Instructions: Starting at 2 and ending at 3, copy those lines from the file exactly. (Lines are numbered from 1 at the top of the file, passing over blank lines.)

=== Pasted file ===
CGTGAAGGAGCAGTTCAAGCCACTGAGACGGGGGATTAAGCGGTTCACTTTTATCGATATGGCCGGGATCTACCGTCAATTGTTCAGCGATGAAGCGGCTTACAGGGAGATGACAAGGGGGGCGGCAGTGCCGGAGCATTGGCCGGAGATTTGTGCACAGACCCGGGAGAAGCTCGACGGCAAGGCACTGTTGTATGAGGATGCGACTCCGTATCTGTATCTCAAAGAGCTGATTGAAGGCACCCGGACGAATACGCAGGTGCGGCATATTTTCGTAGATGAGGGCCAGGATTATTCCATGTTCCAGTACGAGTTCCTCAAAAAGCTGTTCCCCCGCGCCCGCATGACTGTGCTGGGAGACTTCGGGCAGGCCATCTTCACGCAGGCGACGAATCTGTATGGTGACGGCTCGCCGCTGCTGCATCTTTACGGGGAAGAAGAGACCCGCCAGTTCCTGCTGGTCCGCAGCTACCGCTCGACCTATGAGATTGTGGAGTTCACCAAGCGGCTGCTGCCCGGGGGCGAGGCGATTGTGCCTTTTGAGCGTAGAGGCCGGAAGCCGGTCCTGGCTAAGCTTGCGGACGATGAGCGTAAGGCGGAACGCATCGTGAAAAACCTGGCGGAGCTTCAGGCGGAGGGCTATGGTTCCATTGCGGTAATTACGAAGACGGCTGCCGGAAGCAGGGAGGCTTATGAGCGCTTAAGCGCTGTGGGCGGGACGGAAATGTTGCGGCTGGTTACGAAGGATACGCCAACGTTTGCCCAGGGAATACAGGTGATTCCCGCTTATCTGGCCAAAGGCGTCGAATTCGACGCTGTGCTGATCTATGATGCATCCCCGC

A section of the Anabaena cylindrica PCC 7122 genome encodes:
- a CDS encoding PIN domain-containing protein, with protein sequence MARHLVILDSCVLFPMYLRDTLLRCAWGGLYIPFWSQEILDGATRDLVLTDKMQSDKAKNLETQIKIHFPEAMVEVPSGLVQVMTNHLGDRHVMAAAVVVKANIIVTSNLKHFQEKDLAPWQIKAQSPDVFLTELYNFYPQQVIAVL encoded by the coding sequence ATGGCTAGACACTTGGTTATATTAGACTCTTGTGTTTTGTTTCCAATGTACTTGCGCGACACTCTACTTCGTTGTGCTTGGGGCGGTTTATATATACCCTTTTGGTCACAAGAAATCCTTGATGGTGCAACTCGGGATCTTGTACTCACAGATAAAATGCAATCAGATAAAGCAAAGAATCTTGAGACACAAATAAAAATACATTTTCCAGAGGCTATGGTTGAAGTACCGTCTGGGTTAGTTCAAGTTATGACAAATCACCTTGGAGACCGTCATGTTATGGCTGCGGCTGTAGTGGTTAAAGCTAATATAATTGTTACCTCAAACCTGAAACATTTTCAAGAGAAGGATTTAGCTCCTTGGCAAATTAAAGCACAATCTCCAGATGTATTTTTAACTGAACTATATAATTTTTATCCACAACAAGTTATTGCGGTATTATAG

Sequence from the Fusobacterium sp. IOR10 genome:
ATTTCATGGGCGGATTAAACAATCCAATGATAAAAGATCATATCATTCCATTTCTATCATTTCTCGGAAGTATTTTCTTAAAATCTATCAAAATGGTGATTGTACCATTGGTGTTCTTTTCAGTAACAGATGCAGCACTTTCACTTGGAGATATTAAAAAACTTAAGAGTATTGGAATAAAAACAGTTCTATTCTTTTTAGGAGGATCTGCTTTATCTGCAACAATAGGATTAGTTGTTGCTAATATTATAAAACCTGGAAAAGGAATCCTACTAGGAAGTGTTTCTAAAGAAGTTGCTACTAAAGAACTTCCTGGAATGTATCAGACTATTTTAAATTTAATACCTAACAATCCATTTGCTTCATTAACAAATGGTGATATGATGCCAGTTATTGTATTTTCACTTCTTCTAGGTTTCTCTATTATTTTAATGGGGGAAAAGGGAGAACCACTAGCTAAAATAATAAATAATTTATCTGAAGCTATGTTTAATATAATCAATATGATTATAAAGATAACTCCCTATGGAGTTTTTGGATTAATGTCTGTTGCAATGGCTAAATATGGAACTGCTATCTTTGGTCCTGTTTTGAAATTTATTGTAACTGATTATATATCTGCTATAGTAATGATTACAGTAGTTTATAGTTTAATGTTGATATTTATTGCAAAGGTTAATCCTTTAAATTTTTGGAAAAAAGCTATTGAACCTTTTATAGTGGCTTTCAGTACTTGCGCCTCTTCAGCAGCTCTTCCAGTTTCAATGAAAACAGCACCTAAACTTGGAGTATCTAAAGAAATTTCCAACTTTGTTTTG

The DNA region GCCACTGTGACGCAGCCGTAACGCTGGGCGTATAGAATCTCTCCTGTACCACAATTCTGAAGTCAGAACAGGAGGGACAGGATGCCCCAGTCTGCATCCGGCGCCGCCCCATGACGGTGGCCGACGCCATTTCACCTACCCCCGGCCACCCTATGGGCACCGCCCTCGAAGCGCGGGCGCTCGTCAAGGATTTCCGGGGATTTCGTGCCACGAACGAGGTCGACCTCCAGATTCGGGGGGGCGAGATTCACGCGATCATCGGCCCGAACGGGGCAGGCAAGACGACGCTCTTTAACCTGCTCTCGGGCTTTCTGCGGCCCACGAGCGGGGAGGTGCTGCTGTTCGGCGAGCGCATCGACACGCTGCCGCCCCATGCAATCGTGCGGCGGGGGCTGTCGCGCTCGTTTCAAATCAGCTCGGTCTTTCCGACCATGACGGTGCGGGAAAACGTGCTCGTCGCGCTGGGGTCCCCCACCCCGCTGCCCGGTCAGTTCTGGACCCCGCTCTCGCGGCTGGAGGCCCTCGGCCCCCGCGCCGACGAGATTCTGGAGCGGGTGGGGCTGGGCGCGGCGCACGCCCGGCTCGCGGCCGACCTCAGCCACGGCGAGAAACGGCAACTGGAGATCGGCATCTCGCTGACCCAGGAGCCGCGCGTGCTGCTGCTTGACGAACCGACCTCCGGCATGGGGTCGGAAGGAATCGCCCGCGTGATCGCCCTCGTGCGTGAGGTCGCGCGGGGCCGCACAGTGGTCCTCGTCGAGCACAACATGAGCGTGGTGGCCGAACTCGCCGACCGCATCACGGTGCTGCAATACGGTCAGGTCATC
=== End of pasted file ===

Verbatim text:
A section of the Anabaena cylindrica PCC 7122 genome encodes:
- a CDS encoding PIN domain-containing protein, with protein sequence MARHLVILDSCVLFPMYLRDTLLRCAWGGLYIPFWSQEILDGATRDLVLTDKMQSDKAKNLETQIKIHFPEAMVEVPSGLVQVMTNHLGDRHVMAAAVVVKANIIVTSNLKHFQEKDLAPWQIKAQSPDVFLTELYNFYPQQVIAVL encoded by the coding sequence ATGGCTAGACACTTGGTTATATTAGACTCTTGTGTTTTGTTTCCAATGTACTTGCGCGACACTCTACTTCGTTGTGCTTGGGGCGGTTTATATATACCCTTTTGGTCACAAGAAATCCTTGATGGTGCAACTCGGGATCTTGTACTCACAGATAAAATGCAATCAGATAAAGCAAAGAATCTTGAGACACAAATAAAAATACATTTTCCAGAGGCTATGGTTGAAGTACCGTCTGGGTTAGTTCAAGTTATGACAAATCACCTTGGAGACCGTCATGTTATGGCTGCGGCTGTAGTGGTTAAAGCTAATATAATTGTTACCTCAAACCTGAAACATTTTCAAGAGAAGGATTTAGCTCCTTGGCAAATTAAAGCACAATCTCCAGATGTATTTTTAACTGAACTATATAATTTTTATCCACAACAAGTTATTGCGGTATTATAG